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Friday, April 7, 2017

Southern Nevada: Pahranagat NWR and Delamar Lake - "Groot beckoned for us to stay"

 After purchasing fuel in Glendale we drove north on NV168 and then US 95 toward the Pahranagat NWR. Bosco was so excited about the drive that he took a nap.
 We stopped for lunch near the lake.
 The were several vacant campsites but the traffic on US 93 was just a few hundred yards away and there were several more hours of daylight so we drove on.
 A bog creature who looked to be a cousin of Groot beckoned for us to stay as we departed the refuge.
We turned down the invitation and drove north then east onto Alamo Canyon Road.
A short time later Delamar Lake appeared in the distance.
Out in the middle of the lake bed was an island which was our destination.
We passed under the guyed-V tubular towers of the One Nevada Transmission Line.
And drove onto Delamar Lake.
Mirages were happening on the lake bed.
Upon arriving at the island we walked to its highpoint.  During our stroll we discovered small pockets of trash. I suggested to Jo Ann that we circumnavigate the island and pick up all the trash. She agreed and for an hour we worked at the task. An entire garbage bag was filled with trash from the shoreline of the island.
After our bit of community service we drove away from the island and set up camp on the playa.
Sunset on Delmar Lake.
The next morning mirages were happening once again.
Bosco walked away from camp, sat down and kept a watchful eye on the truck. The tracks on the playa were not ours.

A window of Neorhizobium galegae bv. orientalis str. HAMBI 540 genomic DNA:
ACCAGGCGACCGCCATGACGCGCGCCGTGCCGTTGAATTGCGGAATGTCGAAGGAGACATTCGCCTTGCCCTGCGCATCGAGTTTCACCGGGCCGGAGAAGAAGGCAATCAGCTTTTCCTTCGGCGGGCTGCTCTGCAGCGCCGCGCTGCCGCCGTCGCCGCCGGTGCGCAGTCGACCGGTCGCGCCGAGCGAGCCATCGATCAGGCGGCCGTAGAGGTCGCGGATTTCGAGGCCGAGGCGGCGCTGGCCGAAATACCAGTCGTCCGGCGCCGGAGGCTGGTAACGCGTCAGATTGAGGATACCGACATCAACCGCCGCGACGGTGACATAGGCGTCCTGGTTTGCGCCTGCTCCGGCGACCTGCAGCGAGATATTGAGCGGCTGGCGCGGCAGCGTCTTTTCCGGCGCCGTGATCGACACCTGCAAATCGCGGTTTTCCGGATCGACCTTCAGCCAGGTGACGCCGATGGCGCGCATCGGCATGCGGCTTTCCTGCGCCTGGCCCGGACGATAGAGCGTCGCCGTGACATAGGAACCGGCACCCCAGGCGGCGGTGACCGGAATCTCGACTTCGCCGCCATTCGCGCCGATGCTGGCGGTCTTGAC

After breakfast we broke camp, drove back to the road and continued north toward the Delamar town site.
On our way we stopped at a Chinese cemetery near Delamar Wash.
And less than a mile away was an old camp.
Looked like the parts of an ore roaster.
A few signs of domesticity were found.
Our next stop was Delamar or as it was known at the time, "The Widow Maker" because the gold was in quartzite, which when crushed created a fine silica dust. Miners would breathed in the dust and developed silicosis much like what happened when the Hawks Nest Tunnel was built in the 1930's.
Not much remains of the town.
At the height of the Delamar boom 1,500 people lived in the town and it had an opera house, hotels, a hospital, churches, a school and of course saloons.
Curiously this was the third safe that we found while exploring the town.
Curiously this was the third safe that we found while exploring the town.
After one last look at Delamar we drove north to visit the town cemetery.
We found several markers for the Horn family.
Made me wonder if any of the residents were related to my paternal grandmother.
It was late afternoon as we made our way north and then east to Caliente. After purchasing fuel we drove under the Union Pacific Railroad and then south on Rainbow Canyon Road.
From the looks of this car there had been some serious water flowing down the wash.
High rock walls lined the road but the cloudy afternoon sky made for poor photography.
More evidence of past flooding in Rainbow Canyon.
High canyon walls waiting for the right light.
We stopped in Elgin to visit the school house but it was closed.
Soon it was time to look for a place to camp. We drove east up Kane Springs Road and after trying a few side roads found a site just after sunset.
Our camp the next morning under a cloudy sky.
After breakfast Jo Ann drove west on Kane Springs Road headed for home while Bosco and I drove east back down into Rainbow Canyon.

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